The more we hear patients describe their experience with critical illness, the better prepared we will be to offer patient- and family-centered and compassionate care. As clinicians we focus on doing the work necessary to move the patient toward a state of hemodynamic and physiologic stability, but we generally do not have a frame of reference for how those patients are coping with the lifesaving interventions.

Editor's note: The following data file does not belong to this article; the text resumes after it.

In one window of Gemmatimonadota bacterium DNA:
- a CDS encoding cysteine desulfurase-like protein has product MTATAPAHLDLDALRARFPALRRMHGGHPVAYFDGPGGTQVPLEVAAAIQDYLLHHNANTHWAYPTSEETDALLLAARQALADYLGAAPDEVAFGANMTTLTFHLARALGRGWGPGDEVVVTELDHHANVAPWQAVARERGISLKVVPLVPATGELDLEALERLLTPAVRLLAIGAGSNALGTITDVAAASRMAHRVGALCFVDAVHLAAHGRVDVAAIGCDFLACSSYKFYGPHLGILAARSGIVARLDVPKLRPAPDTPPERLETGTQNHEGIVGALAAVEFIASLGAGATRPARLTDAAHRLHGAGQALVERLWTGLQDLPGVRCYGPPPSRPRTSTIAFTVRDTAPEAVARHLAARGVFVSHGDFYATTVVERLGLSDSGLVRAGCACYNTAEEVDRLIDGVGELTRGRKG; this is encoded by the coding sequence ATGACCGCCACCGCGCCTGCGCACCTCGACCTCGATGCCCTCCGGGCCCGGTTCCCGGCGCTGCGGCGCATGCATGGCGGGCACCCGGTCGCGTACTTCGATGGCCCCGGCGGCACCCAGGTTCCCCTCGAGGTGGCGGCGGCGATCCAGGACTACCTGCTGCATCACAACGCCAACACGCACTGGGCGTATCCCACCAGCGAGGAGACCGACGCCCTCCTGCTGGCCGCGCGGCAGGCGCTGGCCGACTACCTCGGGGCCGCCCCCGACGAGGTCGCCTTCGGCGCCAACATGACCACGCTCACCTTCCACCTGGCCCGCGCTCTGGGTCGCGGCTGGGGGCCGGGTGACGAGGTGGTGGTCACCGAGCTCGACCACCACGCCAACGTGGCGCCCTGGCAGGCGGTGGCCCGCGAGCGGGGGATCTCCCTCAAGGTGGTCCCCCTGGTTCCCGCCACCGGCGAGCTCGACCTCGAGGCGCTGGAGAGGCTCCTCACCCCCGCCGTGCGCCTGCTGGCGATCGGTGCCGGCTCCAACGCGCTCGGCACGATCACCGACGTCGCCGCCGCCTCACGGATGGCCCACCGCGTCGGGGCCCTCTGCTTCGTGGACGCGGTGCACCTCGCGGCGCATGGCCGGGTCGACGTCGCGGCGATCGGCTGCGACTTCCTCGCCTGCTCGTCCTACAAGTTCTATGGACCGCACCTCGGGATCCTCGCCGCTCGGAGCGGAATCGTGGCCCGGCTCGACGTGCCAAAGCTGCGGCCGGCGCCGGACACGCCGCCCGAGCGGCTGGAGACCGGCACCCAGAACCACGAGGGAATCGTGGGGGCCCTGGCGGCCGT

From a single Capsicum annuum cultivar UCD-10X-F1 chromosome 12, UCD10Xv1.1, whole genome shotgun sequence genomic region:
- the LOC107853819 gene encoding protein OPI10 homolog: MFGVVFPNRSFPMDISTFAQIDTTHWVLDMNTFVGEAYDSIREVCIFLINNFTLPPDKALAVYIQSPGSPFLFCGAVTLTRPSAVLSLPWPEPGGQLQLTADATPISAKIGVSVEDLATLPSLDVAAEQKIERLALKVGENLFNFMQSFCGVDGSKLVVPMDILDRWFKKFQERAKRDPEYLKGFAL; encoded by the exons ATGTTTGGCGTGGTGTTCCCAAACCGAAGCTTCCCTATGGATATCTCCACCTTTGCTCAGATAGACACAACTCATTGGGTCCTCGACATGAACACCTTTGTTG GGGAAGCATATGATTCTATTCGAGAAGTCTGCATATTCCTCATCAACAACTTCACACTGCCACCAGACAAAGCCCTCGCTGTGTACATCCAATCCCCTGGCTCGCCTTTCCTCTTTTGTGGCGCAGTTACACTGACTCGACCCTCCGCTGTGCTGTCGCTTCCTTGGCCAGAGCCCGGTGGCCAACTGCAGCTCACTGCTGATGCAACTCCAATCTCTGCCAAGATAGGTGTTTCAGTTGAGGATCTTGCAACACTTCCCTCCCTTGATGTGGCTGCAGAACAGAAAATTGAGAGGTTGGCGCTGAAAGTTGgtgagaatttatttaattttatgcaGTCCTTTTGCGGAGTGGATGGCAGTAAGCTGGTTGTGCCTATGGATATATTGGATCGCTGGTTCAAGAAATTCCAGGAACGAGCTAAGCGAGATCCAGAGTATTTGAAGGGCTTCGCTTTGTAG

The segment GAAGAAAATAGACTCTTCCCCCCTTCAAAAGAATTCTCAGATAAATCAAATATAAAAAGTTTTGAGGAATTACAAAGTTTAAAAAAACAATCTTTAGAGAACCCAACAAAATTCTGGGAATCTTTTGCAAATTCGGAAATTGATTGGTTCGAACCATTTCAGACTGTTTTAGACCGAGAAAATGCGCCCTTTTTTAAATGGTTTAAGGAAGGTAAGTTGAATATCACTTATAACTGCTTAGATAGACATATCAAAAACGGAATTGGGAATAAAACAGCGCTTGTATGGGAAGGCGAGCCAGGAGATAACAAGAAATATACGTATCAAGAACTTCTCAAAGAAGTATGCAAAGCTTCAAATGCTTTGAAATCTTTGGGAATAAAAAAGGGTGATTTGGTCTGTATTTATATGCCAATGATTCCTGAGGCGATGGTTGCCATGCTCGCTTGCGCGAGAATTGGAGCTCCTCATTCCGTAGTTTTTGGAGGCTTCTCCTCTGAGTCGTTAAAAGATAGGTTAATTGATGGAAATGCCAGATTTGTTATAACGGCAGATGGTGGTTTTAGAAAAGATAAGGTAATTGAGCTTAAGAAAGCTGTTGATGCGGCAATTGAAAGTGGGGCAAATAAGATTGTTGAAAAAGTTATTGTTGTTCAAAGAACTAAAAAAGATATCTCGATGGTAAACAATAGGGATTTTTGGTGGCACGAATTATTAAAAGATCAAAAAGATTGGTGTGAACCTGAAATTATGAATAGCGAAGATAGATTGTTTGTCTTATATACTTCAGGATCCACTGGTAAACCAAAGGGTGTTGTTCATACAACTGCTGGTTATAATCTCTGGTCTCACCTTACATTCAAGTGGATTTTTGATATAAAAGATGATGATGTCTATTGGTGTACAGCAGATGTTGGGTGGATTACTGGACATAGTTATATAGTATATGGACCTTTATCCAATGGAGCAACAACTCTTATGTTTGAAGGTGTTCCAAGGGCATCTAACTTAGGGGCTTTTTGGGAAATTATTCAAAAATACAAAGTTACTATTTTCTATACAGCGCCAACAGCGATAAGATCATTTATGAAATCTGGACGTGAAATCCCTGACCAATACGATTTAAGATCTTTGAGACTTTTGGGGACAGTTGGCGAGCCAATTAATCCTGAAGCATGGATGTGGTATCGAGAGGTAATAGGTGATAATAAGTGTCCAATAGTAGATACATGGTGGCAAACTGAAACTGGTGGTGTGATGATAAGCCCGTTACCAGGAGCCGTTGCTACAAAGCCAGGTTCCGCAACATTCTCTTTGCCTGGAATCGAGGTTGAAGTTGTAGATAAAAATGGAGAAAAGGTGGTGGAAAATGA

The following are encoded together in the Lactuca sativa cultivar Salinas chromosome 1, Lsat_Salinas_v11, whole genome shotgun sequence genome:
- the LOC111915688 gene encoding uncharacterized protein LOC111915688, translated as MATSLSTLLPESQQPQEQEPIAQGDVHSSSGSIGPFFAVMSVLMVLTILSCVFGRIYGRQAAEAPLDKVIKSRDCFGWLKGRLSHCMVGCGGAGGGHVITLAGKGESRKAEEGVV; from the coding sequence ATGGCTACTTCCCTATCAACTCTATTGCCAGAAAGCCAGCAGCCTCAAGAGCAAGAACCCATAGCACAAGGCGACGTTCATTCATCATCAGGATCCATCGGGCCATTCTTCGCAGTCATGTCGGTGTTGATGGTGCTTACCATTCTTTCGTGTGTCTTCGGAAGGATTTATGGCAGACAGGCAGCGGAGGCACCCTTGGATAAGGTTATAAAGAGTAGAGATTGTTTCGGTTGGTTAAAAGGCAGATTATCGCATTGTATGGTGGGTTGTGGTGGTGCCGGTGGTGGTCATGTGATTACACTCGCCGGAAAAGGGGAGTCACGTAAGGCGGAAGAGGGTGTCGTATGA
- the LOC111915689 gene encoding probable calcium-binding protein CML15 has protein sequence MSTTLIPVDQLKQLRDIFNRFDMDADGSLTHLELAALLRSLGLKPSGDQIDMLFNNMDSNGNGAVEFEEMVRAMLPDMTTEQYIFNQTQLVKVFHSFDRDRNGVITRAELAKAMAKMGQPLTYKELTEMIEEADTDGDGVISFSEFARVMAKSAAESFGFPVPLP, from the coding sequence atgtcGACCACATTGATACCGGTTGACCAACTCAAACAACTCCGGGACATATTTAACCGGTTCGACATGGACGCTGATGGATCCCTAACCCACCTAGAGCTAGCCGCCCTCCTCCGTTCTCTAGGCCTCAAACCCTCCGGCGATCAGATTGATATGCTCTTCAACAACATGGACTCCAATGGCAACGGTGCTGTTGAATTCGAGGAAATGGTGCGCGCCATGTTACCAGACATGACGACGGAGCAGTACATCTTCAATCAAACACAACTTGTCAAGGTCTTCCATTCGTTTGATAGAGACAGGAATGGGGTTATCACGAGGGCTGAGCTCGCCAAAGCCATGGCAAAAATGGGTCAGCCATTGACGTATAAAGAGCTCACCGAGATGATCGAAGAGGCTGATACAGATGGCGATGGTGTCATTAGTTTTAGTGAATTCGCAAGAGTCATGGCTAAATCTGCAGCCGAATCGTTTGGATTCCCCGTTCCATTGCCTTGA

In Travels Through a Toxic Shock Nightmare, Howard Hoover describes the chaotic and nightmarish reality he experienced during his 6-week hospital stay while being treated for sepsis and toxic shock syndrome. Hoover shares his emotional journey through the medical intensive care unit, progressive care, the medical-surgical unit, and rehabilitation. As time goes by, his ability to relate to his surroundings returns and allows him to better understand his situation. Throughout his experience, he never loses sight...

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